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Meet Pakistan’s first international female Kata Karate player

In a country where women are sometimes not even allowed to speak up against injustices meted out to them, a girl named Shahida Abbasi defied all odds to became an international karate player.

22 year old Shahida started karate training as a means to teach the boys of her locality a lesson but soon realized it could be a source for her to achieve much more.

Shahida Abbasi pursued her love for the sport and went on to become Pakistan’s first female international karate player

“I have done my BA. Now, my purpose in life is Karate. I am very serious about it and God willing I will take it forward and make my country proud,” Shahida said while talking to ARY News.

Winning silver and bronze medals in the South Asian games held in India Shahida has represented Pakistan internationally

Belonging to the Hazara community of Quetta,-which is a target of continuous persecution and violence and is now limited to a small area- Shahida, however, did not let the circumstances determine her destiny.

“Our (Hazara) community has to face a lot of problems especially in mobility for studies or anything else but that’s life. We will have to move forward if we stop like this there is nothing we will be able to do. We should keep moving forward maybe this way, the terrorists can understand that the fire in their hearts will never die. Maybe one day they will have mercy on us thinking that these are people only want to progress. Our only goal is to keep moving forward; be it in studies or sports. No matter what the circumstances, it doesn’t matter,” added Shahida.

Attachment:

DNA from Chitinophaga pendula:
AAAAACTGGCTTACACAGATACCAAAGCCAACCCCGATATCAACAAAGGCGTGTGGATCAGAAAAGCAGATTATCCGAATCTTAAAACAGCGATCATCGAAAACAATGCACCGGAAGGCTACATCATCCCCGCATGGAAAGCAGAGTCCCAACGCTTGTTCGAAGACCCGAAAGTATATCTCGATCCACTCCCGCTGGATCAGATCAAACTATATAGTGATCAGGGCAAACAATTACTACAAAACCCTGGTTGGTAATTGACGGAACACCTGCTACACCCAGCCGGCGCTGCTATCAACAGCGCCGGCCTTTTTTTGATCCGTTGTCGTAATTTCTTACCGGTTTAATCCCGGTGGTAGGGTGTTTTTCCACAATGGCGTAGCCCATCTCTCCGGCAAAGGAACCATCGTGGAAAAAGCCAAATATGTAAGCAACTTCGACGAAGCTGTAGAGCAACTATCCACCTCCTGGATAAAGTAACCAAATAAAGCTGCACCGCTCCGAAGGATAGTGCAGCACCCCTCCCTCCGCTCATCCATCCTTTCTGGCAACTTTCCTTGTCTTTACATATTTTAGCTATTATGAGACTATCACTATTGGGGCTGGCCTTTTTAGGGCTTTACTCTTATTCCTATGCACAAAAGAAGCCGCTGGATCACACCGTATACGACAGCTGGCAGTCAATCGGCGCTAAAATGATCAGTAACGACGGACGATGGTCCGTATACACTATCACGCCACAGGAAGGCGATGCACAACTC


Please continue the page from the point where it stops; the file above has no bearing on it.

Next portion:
She maintained that despite being a big provice, people in Balochistan people sometimes don’t see a girl’s efforts as praiseworthy, instead object to it.

“Especially in sports, if a girl goes out people say to her, “do you go to a club? For them it is a very big thing,” said Shahida.

Her Mission

About what she intends to do in the future and how Karate Federation helped her, she said that she very happy with the Karate Federation as they have always supported her nationally and internationally.

“They selected us for international tours. In 2016, I got selected for an international tour by the Karate federation and I thought to myself that this time I am going to win a gold medal and that I am the best,” said Shahida.

She, however, thinks “we should be trained more, get more funding so that we can go to more countries.”

Speaking of the upcoming South Asian games in Srilanka, Shahida has great hopes.

“God willing, my hard work won’t go to waste. I am under a lot of hard training. I have played the Premier league, Islamic games and this time God willing I will bring home the gold medal,” Shahida maintained.

Her Message

She said that she would ask everyone to come forward, especially girls.

“Everyone thinks that in Balochistan girls cannot do anything. I would urge everyone to think high and fulfill their dreams to move forward. There is no difference between a girl and a boy,” said Shahida.

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